Experimental evidence for delayed post-conflict management behaviour in wild dwarf mongooses

Amy Morris-Drake*, Julie M Kern, Andrew N Radford

*Corresponding author for this work

Research output: Contribution to journalArticle (Academic Journal)peer-review

4 Citations (Scopus)
55 Downloads (Pure)


In many species, within-group conflict leads to immediate avoidance of potential aggressors or increases in affiliation, but no studies have investigated delayed post-conflict management behaviour. Here, we experimentally test that possibility using a wild but habituated populations of dwarf mongooses (Helogale parvula). First, we used natural and playback-simulated foraging displacements to demonstrate that bystanders take notice of the vocalisations produced during such within-group conflict events, but that they do not engage in any immediate post-conflict affiliative behaviour with the protagonists or other bystanders. We then used another playback experiment to assess delayed effects of within-group conflict on grooming interactions: we examined affiliative behaviour at the evening sleeping burrow when there had been 30–60 min since the most recent simulated foraging displacement. Overall, fewer individuals groomed on evenings following an afternoon of simulated conflict, but those that did groomed more than on control evenings. Subordinate bystanders groomed with the simulated aggressor significantly less, and groomed more with one another, on conflict compared to control evenings. Our study provides experimental evidence that dwarf mongooses acoustically obtain information about within-group contests (including protagonist identity), retain that information and use it to inform conflict-management decisions with a temporal delay.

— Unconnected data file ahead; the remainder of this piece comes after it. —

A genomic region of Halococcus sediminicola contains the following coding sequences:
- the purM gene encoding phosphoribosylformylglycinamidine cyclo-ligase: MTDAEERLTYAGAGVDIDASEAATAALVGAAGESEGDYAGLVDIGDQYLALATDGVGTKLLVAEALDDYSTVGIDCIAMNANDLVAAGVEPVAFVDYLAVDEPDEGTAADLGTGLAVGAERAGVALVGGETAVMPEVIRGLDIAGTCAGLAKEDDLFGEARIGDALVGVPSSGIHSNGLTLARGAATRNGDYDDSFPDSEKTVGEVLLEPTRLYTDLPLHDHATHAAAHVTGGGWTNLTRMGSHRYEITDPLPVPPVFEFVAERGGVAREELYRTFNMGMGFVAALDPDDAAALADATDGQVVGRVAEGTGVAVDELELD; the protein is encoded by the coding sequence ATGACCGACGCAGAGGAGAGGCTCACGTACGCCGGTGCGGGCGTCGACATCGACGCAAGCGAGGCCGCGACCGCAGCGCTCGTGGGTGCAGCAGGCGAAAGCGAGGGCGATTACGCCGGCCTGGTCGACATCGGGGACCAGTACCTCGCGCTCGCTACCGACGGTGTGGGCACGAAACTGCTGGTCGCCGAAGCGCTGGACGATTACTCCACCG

Original languageEnglish
Article numbere69196
Publication statusPublished - 2 Nov 2021

Bibliographical note

Funding Information:
H2020 European Research Council 682253 Andrew N Radford.

Funding Information:
The study was undertaken by permission from the Department of Environmental Affairs and Tourism, Limpopo Province (permit number: 001-CPM403-00013) and the Ethical Review Group, University of Bristol (University Investigator Number: UIN/17/074).

Publisher Copyright:
© Morris-Drake et al.


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